Simple is Clean – Tye Farmer’s 1985 Chevy C10
There’s something to be said about keeping things simple. Simple is clean. Simple shows restraint and appreciation for workmanship and style without pomp and circumstance getting in the way. As a case study in keeping things simple, just take a look at our Fuel Curve Pick from the 2019 Lone Star Nationals. Tye Farmer, the owner of this 1985 Chevy C10, basically set out to build a stock-appearing fleetside shortbed and lay it on the ground. Goal achieved. However, the task was far from simple.
When Tye found the Chevy, it was already a super clean rig with the paint you see on it now, but there was one big deterrent – it was four-wheel drive K10! Tye didn’t want anything to do with a 4WD pickup, but just couldn’t stop thinking about it. Plus, the seller was in a bind and needed to sell. A deal was struck and Tye took it home with a plan already in place for a two-wheel-drive chassis.
The plan was to enlist his pal Keith Stephens to start building a Porterbuilt Fabrication chassis equipped with an AccuAir e-level air management system. A Detroit Speed rack and pinion was added to help direct the 265/55/22 Toyo front tires (matched with a pair of 285/35/22s out back) along with a set of 14-inch Wilwood discs. Once complete, the new chassis was rolled under the GM blue and silver sheet metal and bolted back together. In the end, the only real external updates besides the obvious 22-inch Raceline Executive wheels is the stunning walnut Mar-K bed built by RPL Customs.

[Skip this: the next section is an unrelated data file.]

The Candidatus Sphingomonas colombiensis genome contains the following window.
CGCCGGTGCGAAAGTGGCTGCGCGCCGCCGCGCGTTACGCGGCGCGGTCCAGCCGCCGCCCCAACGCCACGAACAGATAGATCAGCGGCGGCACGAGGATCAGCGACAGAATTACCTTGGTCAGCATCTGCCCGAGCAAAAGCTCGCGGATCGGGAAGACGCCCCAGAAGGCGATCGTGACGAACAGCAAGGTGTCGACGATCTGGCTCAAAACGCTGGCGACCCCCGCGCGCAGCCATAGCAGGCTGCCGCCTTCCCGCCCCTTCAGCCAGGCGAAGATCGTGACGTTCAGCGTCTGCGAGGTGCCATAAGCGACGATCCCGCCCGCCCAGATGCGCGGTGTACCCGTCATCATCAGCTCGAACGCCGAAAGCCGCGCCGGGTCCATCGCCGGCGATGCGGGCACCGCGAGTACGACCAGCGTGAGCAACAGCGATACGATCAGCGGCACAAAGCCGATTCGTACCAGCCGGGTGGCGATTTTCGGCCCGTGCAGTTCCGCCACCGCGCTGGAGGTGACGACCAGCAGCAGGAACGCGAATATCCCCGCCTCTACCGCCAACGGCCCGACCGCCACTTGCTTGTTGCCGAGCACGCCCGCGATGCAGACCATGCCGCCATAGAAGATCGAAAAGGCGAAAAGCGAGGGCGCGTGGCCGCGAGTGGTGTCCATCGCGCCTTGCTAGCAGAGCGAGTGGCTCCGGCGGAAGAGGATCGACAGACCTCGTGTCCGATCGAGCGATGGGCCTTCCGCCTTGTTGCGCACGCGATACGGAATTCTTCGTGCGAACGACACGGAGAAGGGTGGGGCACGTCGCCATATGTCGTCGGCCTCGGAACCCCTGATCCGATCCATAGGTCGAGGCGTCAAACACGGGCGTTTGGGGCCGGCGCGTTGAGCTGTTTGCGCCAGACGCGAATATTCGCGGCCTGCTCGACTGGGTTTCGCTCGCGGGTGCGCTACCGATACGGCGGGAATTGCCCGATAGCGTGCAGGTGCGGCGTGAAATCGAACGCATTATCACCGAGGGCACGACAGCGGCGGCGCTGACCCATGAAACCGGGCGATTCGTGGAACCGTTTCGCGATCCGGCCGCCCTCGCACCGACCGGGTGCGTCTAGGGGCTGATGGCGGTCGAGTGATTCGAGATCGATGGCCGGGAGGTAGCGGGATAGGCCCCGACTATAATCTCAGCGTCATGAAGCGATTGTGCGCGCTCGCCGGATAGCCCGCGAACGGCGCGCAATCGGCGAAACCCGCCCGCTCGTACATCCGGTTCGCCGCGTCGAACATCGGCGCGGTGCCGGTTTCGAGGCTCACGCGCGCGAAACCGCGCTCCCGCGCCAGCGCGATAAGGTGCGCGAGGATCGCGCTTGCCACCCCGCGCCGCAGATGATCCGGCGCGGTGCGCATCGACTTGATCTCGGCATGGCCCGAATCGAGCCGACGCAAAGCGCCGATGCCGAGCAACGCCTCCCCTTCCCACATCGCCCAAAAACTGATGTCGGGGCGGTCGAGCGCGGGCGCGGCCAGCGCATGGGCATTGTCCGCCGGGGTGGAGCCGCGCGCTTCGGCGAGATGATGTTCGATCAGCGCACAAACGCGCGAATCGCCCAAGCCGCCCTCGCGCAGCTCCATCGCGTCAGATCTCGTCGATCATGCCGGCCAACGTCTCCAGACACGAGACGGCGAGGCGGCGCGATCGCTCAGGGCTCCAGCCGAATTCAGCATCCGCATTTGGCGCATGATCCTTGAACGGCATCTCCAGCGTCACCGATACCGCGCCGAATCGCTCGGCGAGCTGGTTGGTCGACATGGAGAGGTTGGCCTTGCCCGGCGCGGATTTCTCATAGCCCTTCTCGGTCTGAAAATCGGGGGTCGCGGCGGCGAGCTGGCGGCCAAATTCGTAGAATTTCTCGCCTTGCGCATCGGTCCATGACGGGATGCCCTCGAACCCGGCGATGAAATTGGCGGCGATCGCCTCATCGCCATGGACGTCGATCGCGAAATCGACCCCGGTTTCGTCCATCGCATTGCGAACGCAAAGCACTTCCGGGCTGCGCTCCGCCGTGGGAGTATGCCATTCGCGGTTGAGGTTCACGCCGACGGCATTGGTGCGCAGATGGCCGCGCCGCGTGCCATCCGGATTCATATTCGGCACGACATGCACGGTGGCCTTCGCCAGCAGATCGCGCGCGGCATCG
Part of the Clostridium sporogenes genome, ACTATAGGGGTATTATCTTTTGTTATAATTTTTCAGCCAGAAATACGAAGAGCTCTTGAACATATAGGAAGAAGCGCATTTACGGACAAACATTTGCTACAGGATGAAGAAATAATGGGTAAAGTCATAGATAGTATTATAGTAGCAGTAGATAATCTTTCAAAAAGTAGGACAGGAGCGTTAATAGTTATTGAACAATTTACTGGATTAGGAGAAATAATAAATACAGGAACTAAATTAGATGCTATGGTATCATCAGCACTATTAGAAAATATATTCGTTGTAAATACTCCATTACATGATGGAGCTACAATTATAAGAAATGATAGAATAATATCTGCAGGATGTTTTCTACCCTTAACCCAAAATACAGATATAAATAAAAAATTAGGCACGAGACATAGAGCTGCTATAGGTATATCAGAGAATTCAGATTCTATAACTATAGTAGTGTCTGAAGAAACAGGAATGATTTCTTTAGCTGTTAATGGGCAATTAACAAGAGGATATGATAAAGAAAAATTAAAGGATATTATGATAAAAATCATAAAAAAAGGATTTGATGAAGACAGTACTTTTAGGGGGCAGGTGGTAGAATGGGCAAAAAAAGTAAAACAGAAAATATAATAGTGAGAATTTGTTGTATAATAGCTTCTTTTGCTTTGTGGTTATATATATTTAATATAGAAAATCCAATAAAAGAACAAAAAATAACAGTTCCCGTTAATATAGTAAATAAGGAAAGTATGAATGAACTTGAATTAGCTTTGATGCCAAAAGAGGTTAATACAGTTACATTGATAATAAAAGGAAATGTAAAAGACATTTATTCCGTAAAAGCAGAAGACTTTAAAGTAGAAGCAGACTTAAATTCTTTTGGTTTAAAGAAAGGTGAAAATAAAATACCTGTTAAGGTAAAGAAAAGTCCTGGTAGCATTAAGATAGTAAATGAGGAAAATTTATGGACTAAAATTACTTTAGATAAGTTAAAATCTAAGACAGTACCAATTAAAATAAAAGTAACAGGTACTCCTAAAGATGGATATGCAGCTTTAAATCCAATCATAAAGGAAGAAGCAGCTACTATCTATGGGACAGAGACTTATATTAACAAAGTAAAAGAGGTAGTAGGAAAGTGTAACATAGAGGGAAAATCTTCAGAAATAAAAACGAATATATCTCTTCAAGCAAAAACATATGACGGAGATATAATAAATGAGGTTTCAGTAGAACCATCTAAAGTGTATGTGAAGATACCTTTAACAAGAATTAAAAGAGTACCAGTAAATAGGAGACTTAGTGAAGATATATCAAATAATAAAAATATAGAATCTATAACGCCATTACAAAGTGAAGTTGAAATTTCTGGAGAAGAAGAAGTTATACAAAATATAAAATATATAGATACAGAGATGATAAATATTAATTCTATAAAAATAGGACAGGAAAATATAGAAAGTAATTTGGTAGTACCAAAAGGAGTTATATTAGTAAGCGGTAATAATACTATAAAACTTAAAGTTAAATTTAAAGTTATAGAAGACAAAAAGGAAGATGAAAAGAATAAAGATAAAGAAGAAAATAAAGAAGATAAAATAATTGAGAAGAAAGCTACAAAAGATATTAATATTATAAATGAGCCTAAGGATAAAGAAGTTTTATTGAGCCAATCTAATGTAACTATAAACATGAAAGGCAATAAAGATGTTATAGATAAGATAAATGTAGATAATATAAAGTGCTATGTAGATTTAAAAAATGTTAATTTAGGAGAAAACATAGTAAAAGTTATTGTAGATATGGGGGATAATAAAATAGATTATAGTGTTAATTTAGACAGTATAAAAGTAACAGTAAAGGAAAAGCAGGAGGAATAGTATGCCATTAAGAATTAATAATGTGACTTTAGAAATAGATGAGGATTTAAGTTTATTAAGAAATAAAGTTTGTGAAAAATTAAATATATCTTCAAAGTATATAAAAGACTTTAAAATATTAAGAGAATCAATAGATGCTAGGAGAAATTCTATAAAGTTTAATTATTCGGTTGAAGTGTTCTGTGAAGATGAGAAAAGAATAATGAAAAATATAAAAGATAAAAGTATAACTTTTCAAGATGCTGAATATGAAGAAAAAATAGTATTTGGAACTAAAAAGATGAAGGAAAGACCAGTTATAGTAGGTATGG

Like the exterior of the truck, the goal inside was to keep things simple and stock with just a touch of modern. USA 1 Industries was tapped for fresh carpet, door panels, the seat, trim and a new dash. A contemporary touch comes from the upgraded instrumentation from Dakota Digital.
As for the driveline, Tye was tempted to go the modern fuel-injected LS route, but that would’ve added more wires, more fuel lines, more complication, and more expense. Besides, the truck came with a brand-new GM 350 crate engine, so why would he alter his course for simplicity? In fact, when he lifts the hood, you’re greeted by a clean stock-appearing drivetrain which actually is quite refreshing.
Tye’s path to simplicity with his 1985 Chevy C10 may not have been all that simple, but Roger Lensky of RPL Customs did what he does best on the K10-turned-C10 and the end result is pure and clean. Sometimes less is so much more.
Photos by Steven Bunker